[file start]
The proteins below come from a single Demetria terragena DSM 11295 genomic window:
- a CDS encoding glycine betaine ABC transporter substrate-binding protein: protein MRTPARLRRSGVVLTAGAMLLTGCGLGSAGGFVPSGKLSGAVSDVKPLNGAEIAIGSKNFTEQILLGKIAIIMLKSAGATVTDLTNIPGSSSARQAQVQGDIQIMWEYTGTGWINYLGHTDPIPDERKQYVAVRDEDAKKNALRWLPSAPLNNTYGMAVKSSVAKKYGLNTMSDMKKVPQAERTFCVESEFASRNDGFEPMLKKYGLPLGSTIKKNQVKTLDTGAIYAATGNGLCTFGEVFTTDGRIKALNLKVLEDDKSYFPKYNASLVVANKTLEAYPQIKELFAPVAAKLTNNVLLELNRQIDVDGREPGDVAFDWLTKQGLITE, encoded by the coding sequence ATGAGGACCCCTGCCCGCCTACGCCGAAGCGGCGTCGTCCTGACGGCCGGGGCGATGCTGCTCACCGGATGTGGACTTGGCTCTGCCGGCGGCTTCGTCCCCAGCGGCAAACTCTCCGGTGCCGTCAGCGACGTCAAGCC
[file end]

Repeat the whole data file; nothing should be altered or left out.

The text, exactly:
The proteins below come from a single Demetria terragena DSM 11295 genomic window:
- a CDS encoding glycine betaine ABC transporter substrate-binding protein: protein MRTPARLRRSGVVLTAGAMLLTGCGLGSAGGFVPSGKLSGAVSDVKPLNGAEIAIGSKNFTEQILLGKIAIIMLKSAGATVTDLTNIPGSSSARQAQVQGDIQIMWEYTGTGWINYLGHTDPIPDERKQYVAVRDEDAKKNALRWLPSAPLNNTYGMAVKSSVAKKYGLNTMSDMKKVPQAERTFCVESEFASRNDGFEPMLKKYGLPLGSTIKKNQVKTLDTGAIYAATGNGLCTFGEVFTTDGRIKALNLKVLEDDKSYFPKYNASLVVANKTLEAYPQIKELFAPVAAKLTNNVLLELNRQIDVDGREPGDVAFDWLTKQGLITE, encoded by the coding sequence ATGAGGACCCCTGCCCGCCTACGCCGAAGCGGCGTCGTCCTGACGGCCGGGGCGATGCTGCTCACCGGATGTGGACTTGGCTCTGCCGGCGGCTTCGTCCCCAGCGGCAAACTCTCCGGTGCCGTCAGCGACGTCAAGCC